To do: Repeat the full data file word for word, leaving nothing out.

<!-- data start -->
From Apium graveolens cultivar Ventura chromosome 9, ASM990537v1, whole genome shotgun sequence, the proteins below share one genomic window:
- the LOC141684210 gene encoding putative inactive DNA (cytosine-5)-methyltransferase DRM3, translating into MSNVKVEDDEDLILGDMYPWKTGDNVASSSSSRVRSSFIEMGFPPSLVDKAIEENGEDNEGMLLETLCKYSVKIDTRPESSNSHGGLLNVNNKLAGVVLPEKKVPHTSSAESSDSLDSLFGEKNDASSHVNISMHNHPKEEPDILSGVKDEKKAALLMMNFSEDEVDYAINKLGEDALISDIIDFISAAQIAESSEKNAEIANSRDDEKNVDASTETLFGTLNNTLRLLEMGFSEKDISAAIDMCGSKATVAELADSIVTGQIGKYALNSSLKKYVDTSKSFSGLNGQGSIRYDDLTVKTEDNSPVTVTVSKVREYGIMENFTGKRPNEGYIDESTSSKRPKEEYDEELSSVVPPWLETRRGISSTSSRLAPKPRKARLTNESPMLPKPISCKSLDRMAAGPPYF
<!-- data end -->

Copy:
From Apium graveolens cultivar Ventura chromosome 9, ASM990537v1, whole genome shotgun sequence, the proteins below share one genomic window:
- the LOC141684210 gene encoding putative inactive DNA (cytosine-5)-methyltransferase DRM3, translating into MSNVKVEDDEDLILGDMYPWKTGDNVASSSSSRVRSSFIEMGFPPSLVDKAIEENGEDNEGMLLETLCKYSVKIDTRPESSNSHGGLLNVNNKLAGVVLPEKKVPHTSSAESSDSLDSLFGEKNDASSHVNISMHNHPKEEPDILSGVKDEKKAALLMMNFSEDEVDYAINKLGEDALISDIIDFISAAQIAESSEKNAEIANSRDDEKNVDASTETLFGTLNNTLRLLEMGFSEKDISAAIDMCGSKATVAELADSIVTGQIGKYALNSSLKKYVDTSKSFSGLNGQGSIRYDDLTVKTEDNSPVTVTVSKVREYGIMENFTGKRPNEGYIDESTSSKRPKEEYDEELSSVVPPWLETRRGISSTSSRLAPKPRKARLTNESPMLPKPISCKSLDRMAAGPPYF